• Ages of rampart craters in equatorial regions on Mars: Implications for the past and present distribution of ground ice

      Reiss, D.; Van Gasselt, S.; Hauber, E.; Michael, G.; Jaumann, R.; Neukum, G. (The Meteoritical Society, 2006-01-01)
      We are testing the idea of Squyres et al. (1992) that rampart craters on Mars may have formed over a significant time period and therefore the onset diameter (minimum diameter of a rampart crater) only reflects the ground ice depth at a given time. We measured crater size frequencies on the layered ejecta of rampart craters in three equatorial regions to derive absolute model ages and to constrain the regional volatile history. Nearly all rampart craters in the Xanthe Terra region are ~3.8 Gyr old. This corresponds to the Noachian fluvial activity that region. Rampart crater formation declines in the Hesperian, whereas onset diameters (minimum diameter) increase. No new rampart craters formed after the end of the Hesperian (~3 Gyr). This indicates a lowering of the ground ice table with time in the Xanthe Terra region. Most rampart craters in the Valles Marineris region are around 3.6 Gyr old. Only one large, probably Amazonian-aged (~2.5 Gyr), rampart crater exists. These ages indicate a volatile-rich period in the Early Hesperian and a lowering of the ground ice table with time in the Valles Marineris study region. Rampart craters in southern Chryse Planitia,which are partly eroded by fluvial activity, show ages around 3.9 Gyr. Rampart craters superposed on channels have ages between ~1.5 and ~0.6 Gyr. The onset diameter (3 km at ~1.5 Gyr) in this region may indicate a relatively shallow ground ice table. Loss of volatiles due to diffusion and sublimation might have lowered the ground ice table even in the southern Chryse Planitia region afterwards. In general, our study implies a formation of the smallest rampart craters within and/or shortly after periods of fluvial activity and a subsequent lowering of the ground ice table indicated by increasing onset diameter to the present. These results question the method to derive present equatorial ground ice depths from the onset diameter of rampart craters without information about their formation time.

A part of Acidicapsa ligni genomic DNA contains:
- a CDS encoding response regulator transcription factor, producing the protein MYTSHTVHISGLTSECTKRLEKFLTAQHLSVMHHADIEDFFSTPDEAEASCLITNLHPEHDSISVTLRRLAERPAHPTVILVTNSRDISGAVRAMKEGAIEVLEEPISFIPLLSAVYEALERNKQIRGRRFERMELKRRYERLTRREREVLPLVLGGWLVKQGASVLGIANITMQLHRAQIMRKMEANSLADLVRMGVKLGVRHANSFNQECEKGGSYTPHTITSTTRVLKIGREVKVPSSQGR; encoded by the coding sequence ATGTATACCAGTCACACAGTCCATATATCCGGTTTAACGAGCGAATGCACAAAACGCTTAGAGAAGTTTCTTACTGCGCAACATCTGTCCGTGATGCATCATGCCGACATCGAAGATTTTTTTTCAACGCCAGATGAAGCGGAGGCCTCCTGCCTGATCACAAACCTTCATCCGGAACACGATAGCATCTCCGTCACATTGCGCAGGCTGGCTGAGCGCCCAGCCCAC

• Effect of volatiles and target lithology on the generation and emplacement of impact crater fill and ejecta deposits on Mars

      Osinski, Gordon R. (The Meteoritical Society, 2006-01-01)